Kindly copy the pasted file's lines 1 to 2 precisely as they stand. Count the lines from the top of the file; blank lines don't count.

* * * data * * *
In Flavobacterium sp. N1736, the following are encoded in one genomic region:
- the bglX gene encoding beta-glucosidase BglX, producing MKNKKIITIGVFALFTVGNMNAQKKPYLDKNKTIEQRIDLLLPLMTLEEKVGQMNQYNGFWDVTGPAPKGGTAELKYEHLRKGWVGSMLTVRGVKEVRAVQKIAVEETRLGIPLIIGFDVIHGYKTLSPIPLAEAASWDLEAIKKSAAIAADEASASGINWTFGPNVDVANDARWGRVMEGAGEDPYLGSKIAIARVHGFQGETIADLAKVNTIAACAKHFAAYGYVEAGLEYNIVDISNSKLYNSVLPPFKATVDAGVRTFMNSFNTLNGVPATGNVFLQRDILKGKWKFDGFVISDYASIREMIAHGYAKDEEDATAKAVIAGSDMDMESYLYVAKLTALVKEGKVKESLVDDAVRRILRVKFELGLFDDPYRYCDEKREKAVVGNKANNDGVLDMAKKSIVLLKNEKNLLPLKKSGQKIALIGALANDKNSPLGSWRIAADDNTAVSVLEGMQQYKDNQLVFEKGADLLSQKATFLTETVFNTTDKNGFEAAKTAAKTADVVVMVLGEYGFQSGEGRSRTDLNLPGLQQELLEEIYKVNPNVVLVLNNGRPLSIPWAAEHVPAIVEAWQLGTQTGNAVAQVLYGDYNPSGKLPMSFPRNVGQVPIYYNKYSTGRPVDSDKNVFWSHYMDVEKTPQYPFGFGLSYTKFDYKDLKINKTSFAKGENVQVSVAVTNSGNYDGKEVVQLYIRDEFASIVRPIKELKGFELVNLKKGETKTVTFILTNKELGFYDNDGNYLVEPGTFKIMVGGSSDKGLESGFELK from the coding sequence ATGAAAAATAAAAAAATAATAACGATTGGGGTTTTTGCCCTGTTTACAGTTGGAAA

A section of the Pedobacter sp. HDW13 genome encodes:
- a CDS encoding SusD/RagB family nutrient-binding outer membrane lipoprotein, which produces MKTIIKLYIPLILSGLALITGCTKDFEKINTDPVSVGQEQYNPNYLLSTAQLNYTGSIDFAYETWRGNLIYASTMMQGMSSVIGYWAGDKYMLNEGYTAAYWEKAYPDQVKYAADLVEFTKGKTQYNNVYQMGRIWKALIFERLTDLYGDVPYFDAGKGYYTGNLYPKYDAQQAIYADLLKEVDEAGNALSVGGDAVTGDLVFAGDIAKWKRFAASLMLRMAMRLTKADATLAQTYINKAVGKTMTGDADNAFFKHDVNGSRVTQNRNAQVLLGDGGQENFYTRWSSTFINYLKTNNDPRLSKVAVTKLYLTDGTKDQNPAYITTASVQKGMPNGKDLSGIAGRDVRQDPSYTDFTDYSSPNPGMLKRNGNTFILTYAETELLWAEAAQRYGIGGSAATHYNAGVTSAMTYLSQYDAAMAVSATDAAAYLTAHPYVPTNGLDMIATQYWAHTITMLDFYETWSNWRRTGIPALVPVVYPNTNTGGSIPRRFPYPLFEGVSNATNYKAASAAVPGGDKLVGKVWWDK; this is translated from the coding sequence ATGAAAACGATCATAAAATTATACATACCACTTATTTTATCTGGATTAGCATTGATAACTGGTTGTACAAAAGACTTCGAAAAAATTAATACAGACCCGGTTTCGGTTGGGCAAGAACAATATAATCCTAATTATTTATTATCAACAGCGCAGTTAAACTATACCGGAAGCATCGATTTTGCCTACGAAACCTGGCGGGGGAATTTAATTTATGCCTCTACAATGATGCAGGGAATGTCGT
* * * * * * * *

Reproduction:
In Flavobacterium sp. N1736, the following are encoded in one genomic region:
- the bglX gene encoding beta-glucosidase BglX, producing MKNKKIITIGVFALFTVGNMNAQKKPYLDKNKTIEQRIDLLLPLMTLEEKVGQMNQYNGFWDVTGPAPKGGTAELKYEHLRKGWVGSMLTVRGVKEVRAVQKIAVEETRLGIPLIIGFDVIHGYKTLSPIPLAEAASWDLEAIKKSAAIAADEASASGINWTFGPNVDVANDARWGRVMEGAGEDPYLGSKIAIARVHGFQGETIADLAKVNTIAACAKHFAAYGYVEAGLEYNIVDISNSKLYNSVLPPFKATVDAGVRTFMNSFNTLNGVPATGNVFLQRDILKGKWKFDGFVISDYASIREMIAHGYAKDEEDATAKAVIAGSDMDMESYLYVAKLTALVKEGKVKESLVDDAVRRILRVKFELGLFDDPYRYCDEKREKAVVGNKANNDGVLDMAKKSIVLLKNEKNLLPLKKSGQKIALIGALANDKNSPLGSWRIAADDNTAVSVLEGMQQYKDNQLVFEKGADLLSQKATFLTETVFNTTDKNGFEAAKTAAKTADVVVMVLGEYGFQSGEGRSRTDLNLPGLQQELLEEIYKVNPNVVLVLNNGRPLSIPWAAEHVPAIVEAWQLGTQTGNAVAQVLYGDYNPSGKLPMSFPRNVGQVPIYYNKYSTGRPVDSDKNVFWSHYMDVEKTPQYPFGFGLSYTKFDYKDLKINKTSFAKGENVQVSVAVTNSGNYDGKEVVQLYIRDEFASIVRPIKELKGFELVNLKKGETKTVTFILTNKELGFYDNDGNYLVEPGTFKIMVGGSSDKGLESGFELK from the coding sequence ATGAAAAATAAAAAAATAATAACGATTGGGGTTTTTGCCCTGTTTACAGTTGGAAA